New Yachad Chapter in Greater Washington


Beth Sholom Congregation and Talmud Torah partners with The National Jewish Council for Disabilities and the Orthodox Union to house the first Yachad chapter in the Greater Washington area.  The kick off of the new Yachad chapter took place at Beth Sholom’s annual Disabilities Awareness Shabbaton February 24th-25th.

Maharat Dasi Fruchter, the assistant spiritual leader, in a letter to Shabbaton attendees explained Yachad’s mission. She said, “Yachad…ensures those with diverse abilities (have) their rightful place within the Jewish Community, while helping to educate and advocate for a greater understanding, acceptance, outreach and a pro-disability attitude…”

Yachad trains shuls to to develop structures where everyone – regardless of ability – is part of the fabric of the community rather than having separate programs, as the tagline for Yachad declares, “Because everyone belongs.” All area shuls and communities were invited to attend.  Teens and adults came to participate from fourteen shuls and residents came from the Jewish Foundations for Group Homes. Over the Shabbaton, in addition to participating in group activities, Yachad members gave d’vrei Torah and led aspects of the davening.

After a ruach filled davening and community Shabbat dinner, Yossi Szpigiel, the National coordinator for Yachad, led the community in active, high energy games and songs. He said, “One of the most important goals of a Yachad program is to level the social playing field.” Over the course of the year, Szpigiel will help Beth Sholom coordinate programming, provide sensitivity trainings, and lay the foundations for a full time chapter.

In one rocking song, Szpigiel called on new and old friends to lead their own renditions of “Boom Chicka Boom.” Each rendition was unique. One participant led the song while enthusiastically jumping, another stood on a chair and led the chant with a whisper. Szpigel explained that his role as facilitator is to, “encourage everyone to participate, not just our Yachad members, but also our high school schoolers and community members.”  

Fruchter said it was satisfying to see the, “neuro-typical participants not caring what other people thought of them, that the presence of Yachad created a different kind of community. Getting up and being silly equalizes us on some level. There was no wrong way to be.”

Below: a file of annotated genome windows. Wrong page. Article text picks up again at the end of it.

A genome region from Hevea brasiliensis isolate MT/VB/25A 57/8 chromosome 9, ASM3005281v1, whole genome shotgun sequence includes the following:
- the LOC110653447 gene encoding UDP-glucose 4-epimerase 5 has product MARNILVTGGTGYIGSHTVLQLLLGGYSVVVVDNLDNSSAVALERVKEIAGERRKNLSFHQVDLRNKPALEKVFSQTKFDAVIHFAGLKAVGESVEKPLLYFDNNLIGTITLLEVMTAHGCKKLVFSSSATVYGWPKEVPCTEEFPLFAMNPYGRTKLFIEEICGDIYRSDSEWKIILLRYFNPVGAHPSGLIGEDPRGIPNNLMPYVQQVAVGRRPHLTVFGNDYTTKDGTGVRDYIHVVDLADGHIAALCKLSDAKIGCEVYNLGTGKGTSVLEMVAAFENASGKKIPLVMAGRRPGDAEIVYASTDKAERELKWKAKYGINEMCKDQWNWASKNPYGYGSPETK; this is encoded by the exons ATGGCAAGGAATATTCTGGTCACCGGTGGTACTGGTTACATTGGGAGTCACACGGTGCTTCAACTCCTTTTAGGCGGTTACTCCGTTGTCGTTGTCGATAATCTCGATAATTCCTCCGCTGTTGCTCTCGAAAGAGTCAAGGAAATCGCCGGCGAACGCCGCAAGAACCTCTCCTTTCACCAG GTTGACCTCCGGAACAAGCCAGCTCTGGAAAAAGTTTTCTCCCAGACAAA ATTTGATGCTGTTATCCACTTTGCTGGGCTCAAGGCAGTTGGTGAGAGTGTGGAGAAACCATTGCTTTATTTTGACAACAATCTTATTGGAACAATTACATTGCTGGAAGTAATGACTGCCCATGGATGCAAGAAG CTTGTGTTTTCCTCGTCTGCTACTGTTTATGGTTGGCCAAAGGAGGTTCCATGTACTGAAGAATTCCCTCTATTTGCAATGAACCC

Fruchter received training at Yeshivat Maharat, a school that gives Smicha and trains women to be spiritual leaders for the Orthodox Community. While at Yeshivat Maharat, Fruchter trained with Shelley Cohen, the main speaker at the Shabbaton who spoke on why inclusion of those with disabilities is an obligation, not a kindness. Cohen is the Founder and Director of The Jewish Inclusion Project, which develops and conducts Disability Inclusion Training Programs for Rabbinic Students and Jewish Leaders.

Fruchter explained that the training included studying pertinent halacha, case studies, and theology relating to and regarding those with disabilities. She said she is sensitive to those on the outskirts of the community and when she came to Beth Sholom she, “brought a perspective from the other side of the mehitzah. I have an ear for people with disabilities, for LGBT, for anyone not in the dominant group.”

According to Rabbi Antine, senior rabbi of Beth Sholom, the plans for creating a Yachad chapter at Beth Sholom had been in the works for several years. With the Shabbaton in its third year, Beth Sholom is actualizing the dream to start the Yachad chapter. When Antine, Fruchter, and members of the Beth Sholom inclusion committee met with Dr. Jeffrey Lichtman, the International Director of Yachad, to discuss opening a Yachad chapter, he expressed his surprise because he explained that normally, “It’s families that have a child with special needs or professionals working with individuals who have disabilities that reach out to us about opening a chapter or providing services.”  He noted that mainstream communities do not typically reach out to Yachad to start a chapter, so in that way Beth Sholom is unique.

Chad Freeman, member of the the Beth Sholom inclusion committee, whose daughter has Myotonic Dystrophy, a milder disability that does allow her to more easily engage socially with peers, said there is a need for Yachad because, “many kids with disabilities suffer in silence from lack of social activity.”  He noted that those with special needs “are frequently not invited to birthday parties, (and that) playdates are a struggle and most often initiated by the special needs parent.” He said part of his mission is, “to break down barriers” because inclusion does not just benefit families who have children with special needs, “but it should be a beacon of transformation for ‘mainstream families’ such that neuro-typical children and especially their parents, come to embrace a true behavioral shift in their approach to inclusion and integration.”

Josh Rubin, a sixteen year old Beth Sholom member and member of Yachad, had several participants and Yachad advisors stay at his house for the Shabbaton, and he said he liked having them over because, “they were nice and wanted to come back.” Josh’s mother, Nancy Rubin, who spoke on a panel of parents who have a child with a disability during the Shabbaton, said her son is “eager to have more activities…He just likes to be with people.”